V For Vendetta New (new Edition Tpb)

Paperback | October 24, 2008

byAlan MooreIllustratorDavid Lloyd

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A new trade paperback edition of the graphic novel that inspired the hit movie!

A powerful story about loss of freedom and individuality, V FOR VENDETTA takes place in a totalitarian England following a devastating war that changed the face of the planet.

In a world without political freedom, personal freedom and precious little faith in anything comes a mysterious man in a white porcelain mask who fights political oppressors through terrorism and seemingly absurd acts. It's a gripping tale of the blurred lines between ideological good and evil.

This new trade paperbackedition features the improved production values and coloring from the 2005 hardcover.

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From the Publisher

A new trade paperback edition of the graphic novel that inspired the hit movie!A powerful story about loss of freedom and individuality, V FOR VENDETTA takes place in a totalitarian England following a devastating war that changed the face of the planet. In a world without political freedom, personal freedom and precious little faith i...

Format:PaperbackDimensions:296 pages, 10.2 × 6.7 × 0.7 inPublished:October 24, 2008Publisher:DC ComicsLanguage:English

The following ISBNs are associated with this title:

ISBN - 10:140120841X

ISBN - 13:9781401208417

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Customer Reviews of V For Vendetta New (new Edition Tpb)

Reviews

Rated 5 out of 5 by from Still relevant This story is arguably more relevant than ever. It examines the fine line between security vs freedom and at what point do we give up too much of the latter. Just do yourself a favour and read this novel.
Date published: 2016-12-04
Rated 5 out of 5 by from Love It Great Book
Date published: 2016-11-30
Rated 5 out of 5 by from The Best My favourite graphic novel. It messed with my mind and I couldn't stop thinking about it. A must read.
Date published: 2016-11-27
Rated 5 out of 5 by from Legendary This is a must read for anyone is a fan of graphic novels. V for Vendetta is so relevant today, now more than ever, and I think it served as an important learning tool for people to understand our society. It's great how ahead of the time this graphic novel was written, showing how much of a genius Alan Moore is. If you want a graphic novel that will help you to question the norm and what we think we know about how we govern our world, pick this up!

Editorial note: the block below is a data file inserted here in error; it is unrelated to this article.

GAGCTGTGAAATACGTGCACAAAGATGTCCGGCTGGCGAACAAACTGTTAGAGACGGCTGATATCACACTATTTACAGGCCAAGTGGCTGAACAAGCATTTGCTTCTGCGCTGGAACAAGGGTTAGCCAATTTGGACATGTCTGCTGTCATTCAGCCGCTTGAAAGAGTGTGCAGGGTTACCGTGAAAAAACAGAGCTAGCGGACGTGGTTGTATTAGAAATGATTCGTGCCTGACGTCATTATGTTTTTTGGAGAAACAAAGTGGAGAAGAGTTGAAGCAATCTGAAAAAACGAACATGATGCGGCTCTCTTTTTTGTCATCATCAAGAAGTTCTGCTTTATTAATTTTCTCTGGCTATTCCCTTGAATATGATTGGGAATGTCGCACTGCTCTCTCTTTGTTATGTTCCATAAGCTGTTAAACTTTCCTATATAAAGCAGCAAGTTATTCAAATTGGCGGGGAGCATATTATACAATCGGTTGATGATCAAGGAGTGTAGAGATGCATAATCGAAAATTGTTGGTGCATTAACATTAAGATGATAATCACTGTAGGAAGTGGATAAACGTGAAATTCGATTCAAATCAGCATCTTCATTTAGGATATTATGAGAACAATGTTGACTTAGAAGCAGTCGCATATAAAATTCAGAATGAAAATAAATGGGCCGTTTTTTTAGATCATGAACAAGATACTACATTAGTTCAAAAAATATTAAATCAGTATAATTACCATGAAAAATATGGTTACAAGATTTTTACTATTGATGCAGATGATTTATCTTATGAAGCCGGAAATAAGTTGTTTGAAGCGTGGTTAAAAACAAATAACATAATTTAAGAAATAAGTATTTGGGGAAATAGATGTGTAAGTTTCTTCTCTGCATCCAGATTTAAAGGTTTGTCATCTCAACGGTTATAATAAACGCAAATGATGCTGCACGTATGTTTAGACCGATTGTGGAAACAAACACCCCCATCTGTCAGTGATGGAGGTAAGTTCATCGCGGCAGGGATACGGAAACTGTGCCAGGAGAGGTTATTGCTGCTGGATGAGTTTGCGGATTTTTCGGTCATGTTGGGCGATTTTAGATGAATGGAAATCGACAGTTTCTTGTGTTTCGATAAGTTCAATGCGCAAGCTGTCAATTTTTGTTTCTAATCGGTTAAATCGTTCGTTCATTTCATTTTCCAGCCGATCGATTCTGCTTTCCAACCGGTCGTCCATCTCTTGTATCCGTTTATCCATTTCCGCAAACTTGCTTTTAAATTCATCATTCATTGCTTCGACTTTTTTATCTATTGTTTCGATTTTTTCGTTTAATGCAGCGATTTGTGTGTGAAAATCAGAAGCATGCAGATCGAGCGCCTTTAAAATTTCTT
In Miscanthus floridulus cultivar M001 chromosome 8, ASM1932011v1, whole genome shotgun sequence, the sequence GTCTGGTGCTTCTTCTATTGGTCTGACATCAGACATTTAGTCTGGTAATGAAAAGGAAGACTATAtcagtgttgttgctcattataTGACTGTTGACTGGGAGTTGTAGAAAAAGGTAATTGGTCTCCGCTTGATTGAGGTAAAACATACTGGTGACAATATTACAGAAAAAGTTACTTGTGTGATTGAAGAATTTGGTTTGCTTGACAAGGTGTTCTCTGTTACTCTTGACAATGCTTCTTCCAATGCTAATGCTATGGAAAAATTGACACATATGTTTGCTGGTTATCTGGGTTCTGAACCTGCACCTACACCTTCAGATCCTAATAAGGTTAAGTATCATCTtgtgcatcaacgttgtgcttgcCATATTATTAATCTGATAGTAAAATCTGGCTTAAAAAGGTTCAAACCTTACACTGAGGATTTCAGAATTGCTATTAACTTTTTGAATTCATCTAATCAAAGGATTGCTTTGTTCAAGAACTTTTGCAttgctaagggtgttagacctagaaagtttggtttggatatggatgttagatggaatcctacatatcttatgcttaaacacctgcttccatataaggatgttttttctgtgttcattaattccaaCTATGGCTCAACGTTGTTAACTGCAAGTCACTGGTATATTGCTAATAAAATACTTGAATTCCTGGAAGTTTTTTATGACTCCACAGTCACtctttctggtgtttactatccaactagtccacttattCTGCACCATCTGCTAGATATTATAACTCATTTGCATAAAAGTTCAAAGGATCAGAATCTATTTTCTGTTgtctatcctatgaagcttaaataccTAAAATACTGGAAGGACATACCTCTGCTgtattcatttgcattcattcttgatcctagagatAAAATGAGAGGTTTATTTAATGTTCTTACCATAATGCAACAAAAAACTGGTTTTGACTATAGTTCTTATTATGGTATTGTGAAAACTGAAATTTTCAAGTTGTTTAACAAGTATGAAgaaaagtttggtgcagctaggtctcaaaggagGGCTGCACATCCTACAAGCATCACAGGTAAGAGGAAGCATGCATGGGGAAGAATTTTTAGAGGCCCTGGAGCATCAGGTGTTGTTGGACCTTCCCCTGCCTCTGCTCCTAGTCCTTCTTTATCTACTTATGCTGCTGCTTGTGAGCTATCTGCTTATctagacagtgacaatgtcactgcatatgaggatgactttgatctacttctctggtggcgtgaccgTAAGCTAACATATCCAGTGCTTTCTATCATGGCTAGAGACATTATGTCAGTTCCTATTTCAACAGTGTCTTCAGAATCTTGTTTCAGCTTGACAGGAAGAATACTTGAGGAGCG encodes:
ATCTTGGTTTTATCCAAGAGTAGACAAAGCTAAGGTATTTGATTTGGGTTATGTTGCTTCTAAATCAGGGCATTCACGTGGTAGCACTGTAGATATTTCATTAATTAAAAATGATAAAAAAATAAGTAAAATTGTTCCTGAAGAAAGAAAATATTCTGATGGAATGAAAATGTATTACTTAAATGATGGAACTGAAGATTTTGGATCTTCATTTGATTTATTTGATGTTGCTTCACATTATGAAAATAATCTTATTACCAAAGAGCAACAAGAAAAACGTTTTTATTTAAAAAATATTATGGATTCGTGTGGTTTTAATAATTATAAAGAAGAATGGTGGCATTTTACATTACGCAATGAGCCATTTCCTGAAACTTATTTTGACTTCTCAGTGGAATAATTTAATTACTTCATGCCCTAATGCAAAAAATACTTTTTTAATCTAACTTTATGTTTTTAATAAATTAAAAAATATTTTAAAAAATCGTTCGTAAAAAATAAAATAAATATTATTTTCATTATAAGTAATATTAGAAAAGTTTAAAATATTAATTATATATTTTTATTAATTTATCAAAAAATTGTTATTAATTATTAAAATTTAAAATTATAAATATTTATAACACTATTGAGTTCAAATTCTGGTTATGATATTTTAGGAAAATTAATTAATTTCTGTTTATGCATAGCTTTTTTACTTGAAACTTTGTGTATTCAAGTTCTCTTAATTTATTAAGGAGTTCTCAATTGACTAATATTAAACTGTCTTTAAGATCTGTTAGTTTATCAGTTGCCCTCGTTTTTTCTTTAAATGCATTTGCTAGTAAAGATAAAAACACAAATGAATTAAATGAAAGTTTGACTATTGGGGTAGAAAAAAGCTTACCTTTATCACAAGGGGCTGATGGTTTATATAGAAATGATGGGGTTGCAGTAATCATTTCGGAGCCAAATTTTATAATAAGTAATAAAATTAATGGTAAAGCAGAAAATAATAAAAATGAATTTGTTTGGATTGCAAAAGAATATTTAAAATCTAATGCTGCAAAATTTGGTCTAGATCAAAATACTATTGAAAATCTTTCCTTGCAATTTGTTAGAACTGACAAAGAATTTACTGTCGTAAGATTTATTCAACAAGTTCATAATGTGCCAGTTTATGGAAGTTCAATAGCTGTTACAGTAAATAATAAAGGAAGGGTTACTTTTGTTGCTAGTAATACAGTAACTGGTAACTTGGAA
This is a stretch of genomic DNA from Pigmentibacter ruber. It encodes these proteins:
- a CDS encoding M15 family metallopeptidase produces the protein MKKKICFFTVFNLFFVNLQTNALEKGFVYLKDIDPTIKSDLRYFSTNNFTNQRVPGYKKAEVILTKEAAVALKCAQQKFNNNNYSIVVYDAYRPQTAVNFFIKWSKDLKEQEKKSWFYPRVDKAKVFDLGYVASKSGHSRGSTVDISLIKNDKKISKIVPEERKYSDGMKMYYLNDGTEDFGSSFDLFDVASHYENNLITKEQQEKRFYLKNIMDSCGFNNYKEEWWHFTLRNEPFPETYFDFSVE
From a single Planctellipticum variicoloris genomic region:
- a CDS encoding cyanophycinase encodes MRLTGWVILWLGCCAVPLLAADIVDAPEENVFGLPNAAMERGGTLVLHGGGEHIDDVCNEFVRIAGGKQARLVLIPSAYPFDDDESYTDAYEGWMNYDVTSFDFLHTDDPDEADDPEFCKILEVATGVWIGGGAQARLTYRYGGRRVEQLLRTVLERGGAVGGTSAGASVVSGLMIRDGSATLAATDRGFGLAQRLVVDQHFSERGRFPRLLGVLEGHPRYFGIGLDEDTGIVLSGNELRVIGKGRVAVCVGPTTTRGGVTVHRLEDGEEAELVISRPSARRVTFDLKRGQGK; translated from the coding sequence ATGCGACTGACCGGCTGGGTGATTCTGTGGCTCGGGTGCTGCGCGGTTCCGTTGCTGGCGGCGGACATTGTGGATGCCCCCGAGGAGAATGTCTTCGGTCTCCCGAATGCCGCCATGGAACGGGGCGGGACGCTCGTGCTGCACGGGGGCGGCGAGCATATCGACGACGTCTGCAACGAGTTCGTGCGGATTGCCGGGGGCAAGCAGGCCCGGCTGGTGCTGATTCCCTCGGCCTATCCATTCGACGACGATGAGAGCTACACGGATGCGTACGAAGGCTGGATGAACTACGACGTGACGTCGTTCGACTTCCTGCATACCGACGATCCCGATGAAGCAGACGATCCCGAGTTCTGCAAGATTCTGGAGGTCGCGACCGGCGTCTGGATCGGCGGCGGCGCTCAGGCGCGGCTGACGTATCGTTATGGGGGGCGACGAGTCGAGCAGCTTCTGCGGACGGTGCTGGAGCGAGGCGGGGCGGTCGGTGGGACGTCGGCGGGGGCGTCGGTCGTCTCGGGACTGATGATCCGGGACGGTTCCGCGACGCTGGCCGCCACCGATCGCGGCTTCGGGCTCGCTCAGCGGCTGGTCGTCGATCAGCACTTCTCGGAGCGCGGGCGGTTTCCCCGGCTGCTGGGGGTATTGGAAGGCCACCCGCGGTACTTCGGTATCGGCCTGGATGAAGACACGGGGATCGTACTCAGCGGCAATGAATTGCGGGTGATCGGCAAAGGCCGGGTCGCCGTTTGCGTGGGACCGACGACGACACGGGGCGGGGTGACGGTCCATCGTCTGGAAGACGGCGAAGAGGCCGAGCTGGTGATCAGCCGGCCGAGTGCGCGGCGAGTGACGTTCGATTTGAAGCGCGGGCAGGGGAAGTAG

Date published: 2016-11-13
Rated 4 out of 5 by from Review for Netizenship project I really liked the novel and the intelligent writing by Allan Moore , it's definitely one of the most important graphic novels ever written. Although the slow paced narrative and the jump of events from time to time a bit annoyed me. Anarchy seems to be the whole idea of the novel and the fight against the fascist government in a post apocalyptic Britain. the art of the novel is pretty neat and David Lloyd character design for V is very revolutionary and iconic which we can see the impact of the mask of V today. Totally worth reading
Date published: 2012-03-25
Rated 4 out of 5 by from Superior Inferiority Alan Moore's V for Vendetta is to his Watchmen what Tolkien's Hobbit is to his Silmarillion: an inferior work of superior satisfaction. I should point out before going any further, however, that I am in no way suggesting V for Vendetta or The Hobbit are anything less than classics. As works of literature both are vastly superior to most books written, especially within their genres. They simply don't match the literary heights of their more lofty relations. But this is about V for Vendetta, so here's my take on its inferiority and superiority: to the Watchmen: Inferiority -- While both books are set in fascistic dystopias (either parallel or near future), Watchmen's world offers us greater depth of history, an engrossing mythology that raises the tales believability despite its fantastic elements, while working on multiple levels of theme, meaning and artistry. It is dark, sinister, unrelenting, hopeless and utterly genius. Superiority -- Yet V for Vendetta is no slouch as a work of art. After all, any story dealing with terrorism/freedom fighting in the last 25 years that dares to make the terrorist/freedom fighter a hero is a work worth reading. More importantly, however, V is a powerful and convincing character. S/he makes it clear that anarchy is not about chaos but a different form of order without law. S/he is a wounded being whose rage can be tempered with mercy; s/he is a teacher whose love can lead to the torture of her/his student(s); s/he is an artist whose art is change. And all of this makes her/him a far more likable character than folks like Rorschach and Comedian, making V for Vendetta vastly more accessible than its cousin. V for Vendetta also has a slightly more hopeful finish than Watchmen. There is a tiny possibility that the change begun in fascist England will continue in a positive direction. After all, the mantle of V refuses to die, which is a heck of a lot better than Ozymandias' forced utopia just waiting to explode into a violence far worse than any that has come before. I can close the cover on V for Vendetta and feel refreshed, whereas I usually close the cover on Watchmen and feel the need for a scalding shower to steam off the filth. The former is much more satisfying than the latter. So I have to admit that I enjoy V for Vendetta more than Watchmen. I am more likely to pick it up when I am feeling nostalgic for my comic book youth, but I have no doubt that Watchmen is the superior work.
Date published: 2010-04-09